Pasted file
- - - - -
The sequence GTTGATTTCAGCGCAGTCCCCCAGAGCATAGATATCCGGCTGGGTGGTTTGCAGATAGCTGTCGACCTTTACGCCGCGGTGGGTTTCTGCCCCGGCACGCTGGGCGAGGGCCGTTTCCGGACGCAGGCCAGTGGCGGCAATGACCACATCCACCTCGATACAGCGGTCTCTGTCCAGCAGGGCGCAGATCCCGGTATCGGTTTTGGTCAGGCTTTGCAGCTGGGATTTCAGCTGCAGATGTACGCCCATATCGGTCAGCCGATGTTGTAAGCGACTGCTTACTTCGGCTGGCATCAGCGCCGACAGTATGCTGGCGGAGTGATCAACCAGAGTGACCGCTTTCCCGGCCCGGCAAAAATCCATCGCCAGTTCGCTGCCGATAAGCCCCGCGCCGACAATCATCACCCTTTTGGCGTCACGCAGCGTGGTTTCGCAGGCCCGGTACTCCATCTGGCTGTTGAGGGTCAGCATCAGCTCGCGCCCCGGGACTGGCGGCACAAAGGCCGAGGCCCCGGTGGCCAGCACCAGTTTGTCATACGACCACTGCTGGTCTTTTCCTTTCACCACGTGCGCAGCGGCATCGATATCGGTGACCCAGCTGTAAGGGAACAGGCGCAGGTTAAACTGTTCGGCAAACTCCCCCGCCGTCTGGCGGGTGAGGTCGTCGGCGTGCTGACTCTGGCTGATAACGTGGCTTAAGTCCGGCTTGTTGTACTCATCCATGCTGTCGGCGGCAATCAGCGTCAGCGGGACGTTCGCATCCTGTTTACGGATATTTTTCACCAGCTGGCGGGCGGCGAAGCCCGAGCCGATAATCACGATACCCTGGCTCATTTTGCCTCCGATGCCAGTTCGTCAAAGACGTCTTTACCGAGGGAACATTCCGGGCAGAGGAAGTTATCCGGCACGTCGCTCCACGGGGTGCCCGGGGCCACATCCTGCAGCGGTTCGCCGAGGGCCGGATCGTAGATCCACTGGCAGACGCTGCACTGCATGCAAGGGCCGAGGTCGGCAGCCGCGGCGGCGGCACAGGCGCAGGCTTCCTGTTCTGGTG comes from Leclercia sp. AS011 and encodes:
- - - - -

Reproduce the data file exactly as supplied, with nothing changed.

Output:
The sequence GTTGATTTCAGCGCAGTCCCCCAGAGCATAGATATCCGGCTGGGTGGTTTGCAGATAGCTGTCGACCTTTACGCCGCGGTGGGTTTCTGCCCCGGCACGCTGGGCGAGGGCCGTTTCCGGACGCAGGCCAGTGGCGGCAATGACCACATCCACCTCGATACAGCGGTCTCTGTCCAGCAGGGCGCAGATCCCGGTATCGGTTTTGGTCAGGCTTTGCAGCTGGGATTTCAGCTGCAGATGTACGCCCATATCGGTCAGCCGATGTTGTAAGCGACTGCTTACTTCGGCTGGCATCAGCGCCGACAGTATGCTGGCGGAGTGATCAACCAGAGTGACCGCTTTCCCGGCCCGGCAAAAATCCATCGCCAGTTCGCTGCCGATAAGCCCCGCGCCGACAATCATCACCCTTTTGGCGTCACGCAGCGTGGTTTCGCAGGCCCGGTACTCCATCTGGCTGTTGAGGGTCAGCATCAGCTCGCGCCCCGGGACTGGCGGCACAAAGGCCGAGGCCCCGGTGGCCAGCACCAGTTTGTCATACGACCACTGCTGGTCTTTTCCTTTCACCACGTGCGCAGCGGCATCGATATCGGTGACCCAGCTGTAAGGGAACAGGCGCAGGTTAAACTGTTCGGCAAACTCCCCCGCCGTCTGGCGGGTGAGGTCGTCGGCGTGCTGACTCTGGCTGATAACGTGGCTTAAGTCCGGCTTGTTGTACTCATCCATGCTGTCGGCGGCAATCAGCGTCAGCGGGACGTTCGCATCCTGTTTACGGATATTTTTCACCAGCTGGCGGGCGGCGAAGCCCGAGCCGATAATCACGATACCCTGGCTCATTTTGCCTCCGATGCCAGTTCGTCAAAGACGTCTTTACCGAGGGAACATTCCGGGCAGAGGAAGTTATCCGGCACGTCGCTCCACGGGGTGCCCGGGGCCACATCCTGCAGCGGTTCGCCGAGGGCCGGATCGTAGATCCACTGGCAGACGCTGCACTGCATGCAAGGGCCGAGGTCGGCAGCCGCGGCGGCGGCACAGGCGCAGGCTTCCTGTTCTGGTG comes from Leclercia sp. AS011 and encodes: